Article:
You can walk all along the perimeter and see dozens of small chapels decorated with monuments, paintings and religious artifacts. Do yourself a favor and get the audioguide. They are free, and totally worth adding. It will help you see things you may have missed and also help you not get lost in the maze of aisles and chapels. 
Don't rush off when you get through the inside. The facade is amazing, covered with thousands of sculpture. Go around the back (the picture below is the front, the back is the side with the flying buttresses). There is a fabulous garden with plenty of photo opportunities.

3. Dinner/Boat Cruise
I didn't get any great pictures when we took our night cruise (it was raining), so just pretend that I'm riding in the boat sailing past the Cathedral. There are lots of boat companies, we took. They had a dinner cruise option, but we decided to eat first and take the cheaper tour only cruise. We entered the boat dock near the Eiffel Tower and ate at the restaurant owned by the boat company. Sooo good, I would highly recommend it. The city is so gorgeous at night, and you see lots of building you may not have from land. (p.s. you also get a good view of Parisian teenagers who have snuck down to the river to smoke pot and make of charge)

I gave the same advice in Rome, and I totally believe it. The first time we came here, we felt the pressure to see 'everything'. Of course you can't fit everything in and you miss the chance to just wander, people watch, window shop and appreciate the architecture. You absolutely need to take time to sit at a cafe, order a teeny cup of coffee or a glass of wine and relax.  Another way to relieve yourself of the 'Igottaseeeverything' pressure...

We used the Red Car system, because it was the first one we found with accessible buses, but there are goobs of them to choose from.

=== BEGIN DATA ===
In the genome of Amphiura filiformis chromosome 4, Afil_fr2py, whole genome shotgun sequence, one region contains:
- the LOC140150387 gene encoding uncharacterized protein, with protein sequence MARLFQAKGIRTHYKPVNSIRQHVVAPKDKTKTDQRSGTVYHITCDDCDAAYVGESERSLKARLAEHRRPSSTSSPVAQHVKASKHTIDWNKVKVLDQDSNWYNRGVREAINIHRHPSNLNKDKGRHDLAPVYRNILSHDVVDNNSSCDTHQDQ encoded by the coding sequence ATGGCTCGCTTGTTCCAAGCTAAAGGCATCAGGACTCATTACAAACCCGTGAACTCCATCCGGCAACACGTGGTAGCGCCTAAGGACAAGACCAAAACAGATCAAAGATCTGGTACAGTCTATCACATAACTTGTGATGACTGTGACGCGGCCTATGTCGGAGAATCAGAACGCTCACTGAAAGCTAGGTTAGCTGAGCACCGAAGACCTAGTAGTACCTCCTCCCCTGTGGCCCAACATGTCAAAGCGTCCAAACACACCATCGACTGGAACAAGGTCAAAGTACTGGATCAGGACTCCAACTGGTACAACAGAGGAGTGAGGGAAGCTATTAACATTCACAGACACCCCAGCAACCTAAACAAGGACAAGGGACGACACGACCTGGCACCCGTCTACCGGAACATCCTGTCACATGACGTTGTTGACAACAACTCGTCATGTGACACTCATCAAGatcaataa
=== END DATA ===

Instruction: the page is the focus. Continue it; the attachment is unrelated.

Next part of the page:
If there are sites you have heard about, but you are just not sure that they're worth the extra effort to walk to them, you'll probably get a great view from the bus. For obvious reasons it passes all the touristy sites. Sites I consider in the category of 'nice to see but not nice enough to waste energy/time to walk to' include: l'Arc de Triomphe, The Bastille, The Music Academy, The Military Museum. 

Oh, and you get an audioguide to explain things as you pass by. I love audioguides.

Don't I look happy? That's because I'm eating a crepe with Nutella...but we'll come back to that.

As I mentioned earlier, the hotel we stayed in a few years ago was a real stinker. It was tiny, dirty and at the top of an obnoxiously long hill. This time I took a recommendation from Rick Steves and stayed at Hotel Splendid and it was perfect! It's right by a #69 bus stop (see below), and only a 10 minute walk from the Champ de Mars where not only would we catch our tour bus but also the most fantastic view of the Tower.  Day and night we would stop and snap a few picture. 

The hotel staff is very helpful, the neighborhood is busy, full of activity, but not too loud. It's also clean and very safe. The bathroom was big enough for my wheelchair, and that earns a bunch of brownie points for me.